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Bloomberg: “Solar Power to Grow Sixfold as Sun Becoming Cheapest Resource”. Excerpt:
The amount of electricity generated using solar panels stands to expand as much as sixfold by 2030 as the cost of production falls below competing natural gas and coal-fired plants, according to the International Renewable Energy Agency.
Solar plants using photovoltaic technology could account for 8 percent to 13 percent of global electricity produced in 2030, compared with 1.2 percent at the end of last year, the Abu Dhabi-based industry group said in a report Wednesday. The average cost of electricity from a photovoltaic system is forecast to plunge as much as 59 percent by 2025, making solar the cheapest form of power generation “in an increasing number of cases,” it said.
Renewables are replacing nuclear energy and curbing electricity production from gas and coal in developed areas such as Europe and the U.S., according to Bloomberg New Energy Finance. California’s PG&E Corp. is proposing to close two nuclear reactors as wind and solar costs decline. Even as supply gluts depress coal and gas prices, solar and wind technologies will be the cheapest ways to produce electricity in most parts of the world in the 2030s, New Energy Finance said in a report this month.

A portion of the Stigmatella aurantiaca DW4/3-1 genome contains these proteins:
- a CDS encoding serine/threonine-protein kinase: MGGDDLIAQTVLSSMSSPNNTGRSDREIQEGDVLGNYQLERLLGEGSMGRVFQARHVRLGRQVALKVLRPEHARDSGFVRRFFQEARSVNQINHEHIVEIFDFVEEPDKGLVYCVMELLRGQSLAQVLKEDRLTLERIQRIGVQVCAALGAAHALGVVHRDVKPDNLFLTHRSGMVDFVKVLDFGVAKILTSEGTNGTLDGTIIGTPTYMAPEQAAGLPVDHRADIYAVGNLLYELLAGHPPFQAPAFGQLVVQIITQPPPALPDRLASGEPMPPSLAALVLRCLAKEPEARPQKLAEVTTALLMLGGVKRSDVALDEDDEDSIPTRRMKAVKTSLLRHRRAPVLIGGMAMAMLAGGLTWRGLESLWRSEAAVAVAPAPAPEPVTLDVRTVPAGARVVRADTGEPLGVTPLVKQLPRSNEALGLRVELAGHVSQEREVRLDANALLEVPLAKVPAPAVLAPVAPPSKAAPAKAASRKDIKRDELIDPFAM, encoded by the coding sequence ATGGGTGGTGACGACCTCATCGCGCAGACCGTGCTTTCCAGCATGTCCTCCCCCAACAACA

Past references on this blog to the same subject matter:
- Tony Seba’s latest
- The storage necessity myth — how to choreograph high renewables electricity systems
- Disruption to global electricity production during the next 25 years
- Five seismic shifts to shake global electricity over the next 25 years
- The turning point: New hope for the climate
- How cheap can solar get?
- Worldwide growth of photovoltaics
- Pricing sunshine
- Solar industry data
- OilPrice.com attempts to dispute the continued dominance of Swanson’s law, and, judging by the comments, falls short of the mark. In fact, it focuses entirely upon solar cell modules and fails to note, apparently based upon 2005 data, that the trend in total system installations is also exponentially increasing
- The late Hermann Scheer at Google. See also his book (also available on Amazon, and an older but similar one by Buckminster Fuller.